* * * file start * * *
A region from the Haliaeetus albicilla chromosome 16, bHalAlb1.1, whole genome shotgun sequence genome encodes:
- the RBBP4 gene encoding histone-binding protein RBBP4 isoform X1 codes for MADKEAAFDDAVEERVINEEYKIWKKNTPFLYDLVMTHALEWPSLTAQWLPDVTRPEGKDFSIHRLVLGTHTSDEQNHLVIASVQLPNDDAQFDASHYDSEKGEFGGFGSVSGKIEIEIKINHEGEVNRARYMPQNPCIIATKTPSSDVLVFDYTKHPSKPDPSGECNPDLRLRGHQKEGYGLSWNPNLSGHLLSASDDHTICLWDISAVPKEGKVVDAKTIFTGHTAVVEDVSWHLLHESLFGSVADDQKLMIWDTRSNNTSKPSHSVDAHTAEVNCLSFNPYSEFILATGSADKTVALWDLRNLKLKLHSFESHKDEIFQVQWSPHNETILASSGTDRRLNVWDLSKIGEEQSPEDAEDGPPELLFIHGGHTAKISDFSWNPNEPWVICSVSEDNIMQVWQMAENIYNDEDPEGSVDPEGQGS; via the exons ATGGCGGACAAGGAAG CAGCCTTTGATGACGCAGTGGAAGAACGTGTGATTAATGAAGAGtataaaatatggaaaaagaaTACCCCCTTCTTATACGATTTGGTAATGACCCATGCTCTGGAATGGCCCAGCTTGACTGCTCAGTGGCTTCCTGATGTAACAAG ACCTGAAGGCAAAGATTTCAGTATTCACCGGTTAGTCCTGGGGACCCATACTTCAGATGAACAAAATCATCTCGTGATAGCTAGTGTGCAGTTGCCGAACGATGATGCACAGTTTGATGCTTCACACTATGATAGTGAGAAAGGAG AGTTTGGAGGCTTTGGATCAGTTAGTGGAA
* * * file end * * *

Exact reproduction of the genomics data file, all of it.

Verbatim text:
A region from the Haliaeetus albicilla chromosome 16, bHalAlb1.1, whole genome shotgun sequence genome encodes:
- the RBBP4 gene encoding histone-binding protein RBBP4 isoform X1 codes for MADKEAAFDDAVEERVINEEYKIWKKNTPFLYDLVMTHALEWPSLTAQWLPDVTRPEGKDFSIHRLVLGTHTSDEQNHLVIASVQLPNDDAQFDASHYDSEKGEFGGFGSVSGKIEIEIKINHEGEVNRARYMPQNPCIIATKTPSSDVLVFDYTKHPSKPDPSGECNPDLRLRGHQKEGYGLSWNPNLSGHLLSASDDHTICLWDISAVPKEGKVVDAKTIFTGHTAVVEDVSWHLLHESLFGSVADDQKLMIWDTRSNNTSKPSHSVDAHTAEVNCLSFNPYSEFILATGSADKTVALWDLRNLKLKLHSFESHKDEIFQVQWSPHNETILASSGTDRRLNVWDLSKIGEEQSPEDAEDGPPELLFIHGGHTAKISDFSWNPNEPWVICSVSEDNIMQVWQMAENIYNDEDPEGSVDPEGQGS; via the exons ATGGCGGACAAGGAAG CAGCCTTTGATGACGCAGTGGAAGAACGTGTGATTAATGAAGAGtataaaatatggaaaaagaaTACCCCCTTCTTATACGATTTGGTAATGACCCATGCTCTGGAATGGCCCAGCTTGACTGCTCAGTGGCTTCCTGATGTAACAAG ACCTGAAGGCAAAGATTTCAGTATTCACCGGTTAGTCCTGGGGACCCATACTTCAGATGAACAAAATCATCTCGTGATAGCTAGTGTGCAGTTGCCGAACGATGATGCACAGTTTGATGCTTCACACTATGATAGTGAGAAAGGAG AGTTTGGAGGCTTTGGATCAGTTAGTGGAA